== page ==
This month's Featured Illustrator is Emily House. She is originally from England and is now based in Cape Town, South Africa. Emily has three traditionally published author-illustrated children's books and is the Illustrator Coordinator of SCBWI in South Africa.

During my childhood I spent many an hour cocooned in my bedroom using dried-out felt-tips, crayons and coloured pencils to concoct penny-sweet-fuelled creations on scrap paper my dad had brought back from his office. Quite often they were birthday cards for family, (I have five siblings so that alone kept me busy), and sometimes they were mini-illustrated stories which I folded, hole-punched and secured with treasury tags, (more supplies sponsored by Dad’s office!).   


Dummy book drawn with coloured pencils

There was a bookcase in the hallway outside my bedroom door stuffed with picture books and some of my favourites were Peepo! By Janet and Allan Ahlberg, Dogger by Shirley Hughes and The Tiger Who Came to Tea by Judith Kerr – mainly because Sophie got to go out for supper in her PJs! I remember having dreams of being a children’s book illustrator.

 An illustration I made on work experience with a local artist at 14 years of age

However, when I finished school, my practical brain just couldn’t envisage how I would go about earning a reliable income from my art! So, after completing my A-levels, I jumped straight into the world of broadcasting, learning on the job and working my way up to become a video editor for television. 

Over the years I became freelance and branched out into graphic design, branding and copy writing. I even did a few seasons as the creative producer for an outdoor music venue. Along the way I met my husband, had two kids and, when they were both toddlers, we moved out to South Africa for a year. That was 14 years ago, and we are still here!

Looking back, I can see that all my career choices have been driven by a passion for storytelling and a need to express my creativity – but it wasn’t until an epiphany moment just a few years ago that I remembered my childhood publishing dreams.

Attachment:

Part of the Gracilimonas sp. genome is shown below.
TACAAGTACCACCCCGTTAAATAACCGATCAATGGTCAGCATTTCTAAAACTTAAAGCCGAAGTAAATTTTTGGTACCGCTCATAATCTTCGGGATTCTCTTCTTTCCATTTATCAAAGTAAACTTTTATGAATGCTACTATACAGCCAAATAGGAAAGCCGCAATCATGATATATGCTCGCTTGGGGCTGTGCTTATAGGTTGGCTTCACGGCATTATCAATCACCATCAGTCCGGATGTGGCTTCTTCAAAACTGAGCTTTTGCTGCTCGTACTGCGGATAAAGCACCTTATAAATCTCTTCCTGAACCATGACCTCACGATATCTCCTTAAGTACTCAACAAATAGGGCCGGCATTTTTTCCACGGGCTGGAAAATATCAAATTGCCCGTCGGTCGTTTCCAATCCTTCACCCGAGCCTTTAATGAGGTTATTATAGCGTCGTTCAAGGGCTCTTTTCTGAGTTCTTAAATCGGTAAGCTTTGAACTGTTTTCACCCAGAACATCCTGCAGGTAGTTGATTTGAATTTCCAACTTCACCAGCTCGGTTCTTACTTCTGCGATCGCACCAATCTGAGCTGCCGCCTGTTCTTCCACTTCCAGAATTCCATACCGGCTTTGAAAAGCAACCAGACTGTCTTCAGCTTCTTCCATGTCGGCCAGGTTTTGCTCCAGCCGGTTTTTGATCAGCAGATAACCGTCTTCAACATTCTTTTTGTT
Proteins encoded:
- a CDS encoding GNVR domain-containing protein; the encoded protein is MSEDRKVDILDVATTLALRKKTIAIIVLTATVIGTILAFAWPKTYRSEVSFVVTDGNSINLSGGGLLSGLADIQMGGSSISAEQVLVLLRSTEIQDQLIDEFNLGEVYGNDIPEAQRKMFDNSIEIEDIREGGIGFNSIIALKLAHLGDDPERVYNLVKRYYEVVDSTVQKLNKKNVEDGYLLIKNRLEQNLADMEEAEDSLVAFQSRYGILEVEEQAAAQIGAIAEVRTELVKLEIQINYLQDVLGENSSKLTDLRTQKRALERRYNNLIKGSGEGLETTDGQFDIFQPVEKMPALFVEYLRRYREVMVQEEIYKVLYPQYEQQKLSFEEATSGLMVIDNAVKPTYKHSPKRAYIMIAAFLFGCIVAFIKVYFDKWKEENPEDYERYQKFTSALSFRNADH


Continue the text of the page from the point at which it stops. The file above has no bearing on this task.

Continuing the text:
By then my children were teenagers and I had a bit more time on my hands so I decided to start experimenting with both writing and drawing. I borrowed my husband’s iPad, invested in an Apple Pencil and began messing around with Procreate. I loved Procreate’s versatility and the fact it felt close to creating in an analogue fashion but with the digital benefits of the ‘undo’ button.

Working on iPad

Once I’d created a few sample illustrations to accompany my first story I began to research what my next steps should be. SCBWI popped up at the top of my Google search and it didn’t take me long to discover that the South African chapter was meeting just 10 minutes down the road that coming Saturday. 

I went to that meeting and I am so glad I did because that’s where I found my tribe – a welcoming group of fellow creatives and picture book geeks at various stages in their careers. I signed up to become a member immediately and from then on had access to the support and resources I needed to pursue publication. Thanks, SCBWI!

The first illustration I made for Bonbon and Blanket

Bonbon and Blanket, (also known as Bailey and Blanket), was the very first story I wrote and my first story signed by a publisher but another book, Earth Takes a Break, pipped it to the post in terms of being published first. As with many things we have the pandemic to thank for that! Bonbon and Blanket was already in development before Covid 19 arrived, however, the story for Earth Takes a Break was lockdown inspired.